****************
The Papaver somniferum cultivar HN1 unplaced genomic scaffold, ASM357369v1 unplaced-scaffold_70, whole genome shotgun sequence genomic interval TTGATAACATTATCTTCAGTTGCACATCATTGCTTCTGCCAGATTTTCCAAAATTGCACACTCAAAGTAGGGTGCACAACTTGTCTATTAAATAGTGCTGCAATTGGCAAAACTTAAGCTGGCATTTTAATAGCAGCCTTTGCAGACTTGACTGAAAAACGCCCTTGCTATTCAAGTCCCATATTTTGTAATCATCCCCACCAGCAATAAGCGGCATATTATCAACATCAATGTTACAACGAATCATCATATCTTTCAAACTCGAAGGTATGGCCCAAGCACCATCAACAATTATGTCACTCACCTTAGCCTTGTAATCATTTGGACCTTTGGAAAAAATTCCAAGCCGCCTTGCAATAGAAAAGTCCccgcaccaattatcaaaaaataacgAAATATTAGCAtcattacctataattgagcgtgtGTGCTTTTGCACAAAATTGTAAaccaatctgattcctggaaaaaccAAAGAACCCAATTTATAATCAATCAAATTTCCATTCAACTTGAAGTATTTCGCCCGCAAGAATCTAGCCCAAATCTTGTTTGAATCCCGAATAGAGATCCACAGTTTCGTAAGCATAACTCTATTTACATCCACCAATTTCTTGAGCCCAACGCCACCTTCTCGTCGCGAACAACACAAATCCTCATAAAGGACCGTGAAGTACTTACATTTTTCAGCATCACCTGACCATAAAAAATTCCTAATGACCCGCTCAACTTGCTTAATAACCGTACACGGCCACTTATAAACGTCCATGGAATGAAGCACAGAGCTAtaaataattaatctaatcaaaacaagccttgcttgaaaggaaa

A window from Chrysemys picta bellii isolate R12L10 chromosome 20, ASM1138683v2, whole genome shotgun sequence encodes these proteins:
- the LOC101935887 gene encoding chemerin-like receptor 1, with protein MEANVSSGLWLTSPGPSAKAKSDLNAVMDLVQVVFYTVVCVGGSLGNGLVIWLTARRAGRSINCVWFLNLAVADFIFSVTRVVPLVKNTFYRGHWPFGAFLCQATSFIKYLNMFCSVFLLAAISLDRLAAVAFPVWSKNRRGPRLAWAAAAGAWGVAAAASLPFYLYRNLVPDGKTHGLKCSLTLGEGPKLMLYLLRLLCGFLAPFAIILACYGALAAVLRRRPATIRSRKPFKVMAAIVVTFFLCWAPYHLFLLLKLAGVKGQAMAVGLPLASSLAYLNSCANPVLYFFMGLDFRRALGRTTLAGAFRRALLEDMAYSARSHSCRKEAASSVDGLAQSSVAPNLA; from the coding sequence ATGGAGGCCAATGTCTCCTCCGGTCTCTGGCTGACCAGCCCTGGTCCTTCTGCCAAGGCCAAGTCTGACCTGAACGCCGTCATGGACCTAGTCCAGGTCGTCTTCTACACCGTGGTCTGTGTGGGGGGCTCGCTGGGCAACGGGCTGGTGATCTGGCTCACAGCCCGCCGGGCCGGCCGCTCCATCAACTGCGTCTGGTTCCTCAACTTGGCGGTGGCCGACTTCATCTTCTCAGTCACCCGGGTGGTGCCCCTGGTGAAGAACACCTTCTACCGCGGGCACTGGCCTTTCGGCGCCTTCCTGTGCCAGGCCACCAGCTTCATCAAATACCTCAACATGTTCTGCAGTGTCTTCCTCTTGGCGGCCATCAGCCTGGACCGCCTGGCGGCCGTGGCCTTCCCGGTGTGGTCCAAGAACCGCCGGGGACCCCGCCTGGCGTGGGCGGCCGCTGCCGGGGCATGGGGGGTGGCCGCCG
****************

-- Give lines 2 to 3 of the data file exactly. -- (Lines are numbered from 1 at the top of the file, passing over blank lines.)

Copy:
A window from Chrysemys picta bellii isolate R12L10 chromosome 20, ASM1138683v2, whole genome shotgun sequence encodes these proteins:
- the LOC101935887 gene encoding chemerin-like receptor 1, with protein MEANVSSGLWLTSPGPSAKAKSDLNAVMDLVQVVFYTVVCVGGSLGNGLVIWLTARRAGRSINCVWFLNLAVADFIFSVTRVVPLVKNTFYRGHWPFGAFLCQATSFIKYLNMFCSVFLLAAISLDRLAAVAFPVWSKNRRGPRLAWAAAAGAWGVAAAASLPFYLYRNLVPDGKTHGLKCSLTLGEGPKLMLYLLRLLCGFLAPFAIILACYGALAAVLRRRPATIRSRKPFKVMAAIVVTFFLCWAPYHLFLLLKLAGVKGQAMAVGLPLASSLAYLNSCANPVLYFFMGLDFRRALGRTTLAGAFRRALLEDMAYSARSHSCRKEAASSVDGLAQSSVAPNLA; from the coding sequence ATGGAGGCCAATGTCTCCTCCGGTCTCTGGCTGACCAGCCCTGGTCCTTCTGCCAAGGCCAAGTCTGACCTGAACGCCGTCATGGACCTAGTCCAGGTCGTCTTCTACACCGTGGTCTGTGTGGGGGGCTCGCTGGGCAACGGGCTGGTGATCTGGCTCACAGCCCGCCGGGCCGGCCGCTCCATCAACTGCGTCTGGTTCCTCAACTTGGCGGTGGCCGACTTCATCTTCTCAGTCACCCGGGTGGTGCCCCTGGTGAAGAACACCTTCTACCGCGGGCACTGGCCTTTCGGCGCCTTCCTGTGCCAGGCCACCAGCTTCATCAAATACCTCAACATGTTCTGCAGTGTCTTCCTCTTGGCGGCCATCAGCCTGGACCGCCTGGCGGCCGTGGCCTTCCCGGTGTGGTCCAAGAACCGCCGGGGACCCCGCCTGGCGTGGGCGGCCGCTGCCGGGGCATGGGGGGTGGCCGCCG